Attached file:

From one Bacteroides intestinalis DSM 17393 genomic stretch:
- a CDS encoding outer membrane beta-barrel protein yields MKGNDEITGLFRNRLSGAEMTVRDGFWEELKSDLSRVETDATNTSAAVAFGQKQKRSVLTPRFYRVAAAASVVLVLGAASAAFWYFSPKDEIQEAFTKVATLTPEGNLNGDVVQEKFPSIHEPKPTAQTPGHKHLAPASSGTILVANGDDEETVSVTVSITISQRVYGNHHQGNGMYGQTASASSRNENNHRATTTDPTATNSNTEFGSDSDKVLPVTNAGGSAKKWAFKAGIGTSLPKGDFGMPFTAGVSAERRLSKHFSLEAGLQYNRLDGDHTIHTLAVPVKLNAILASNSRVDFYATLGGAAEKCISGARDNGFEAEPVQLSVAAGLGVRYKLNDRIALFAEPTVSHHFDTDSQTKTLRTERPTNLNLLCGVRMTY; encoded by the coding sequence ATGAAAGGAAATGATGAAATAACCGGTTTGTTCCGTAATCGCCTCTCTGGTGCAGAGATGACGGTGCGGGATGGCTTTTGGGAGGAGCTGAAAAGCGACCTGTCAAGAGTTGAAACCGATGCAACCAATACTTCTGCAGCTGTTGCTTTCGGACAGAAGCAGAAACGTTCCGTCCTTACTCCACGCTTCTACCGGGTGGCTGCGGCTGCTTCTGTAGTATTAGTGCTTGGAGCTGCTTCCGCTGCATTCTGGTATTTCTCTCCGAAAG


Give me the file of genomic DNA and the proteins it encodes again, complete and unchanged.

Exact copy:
From one Bacteroides intestinalis DSM 17393 genomic stretch:
- a CDS encoding outer membrane beta-barrel protein yields MKGNDEITGLFRNRLSGAEMTVRDGFWEELKSDLSRVETDATNTSAAVAFGQKQKRSVLTPRFYRVAAAASVVLVLGAASAAFWYFSPKDEIQEAFTKVATLTPEGNLNGDVVQEKFPSIHEPKPTAQTPGHKHLAPASSGTILVANGDDEETVSVTVSITISQRVYGNHHQGNGMYGQTASASSRNENNHRATTTDPTATNSNTEFGSDSDKVLPVTNAGGSAKKWAFKAGIGTSLPKGDFGMPFTAGVSAERRLSKHFSLEAGLQYNRLDGDHTIHTLAVPVKLNAILASNSRVDFYATLGGAAEKCISGARDNGFEAEPVQLSVAAGLGVRYKLNDRIALFAEPTVSHHFDTDSQTKTLRTERPTNLNLLCGVRMTY; encoded by the coding sequence ATGAAAGGAAATGATGAAATAACCGGTTTGTTCCGTAATCGCCTCTCTGGTGCAGAGATGACGGTGCGGGATGGCTTTTGGGAGGAGCTGAAAAGCGACCTGTCAAGAGTTGAAACCGATGCAACCAATACTTCTGCAGCTGTTGCTTTCGGACAGAAGCAGAAACGTTCCGTCCTTACTCCACGCTTCTACCGGGTGGCTGCGGCTGCTTCTGTAGTATTAGTGCTTGGAGCTGCTTCCGCTGCATTCTGGTATTTCTCTCCGAAAG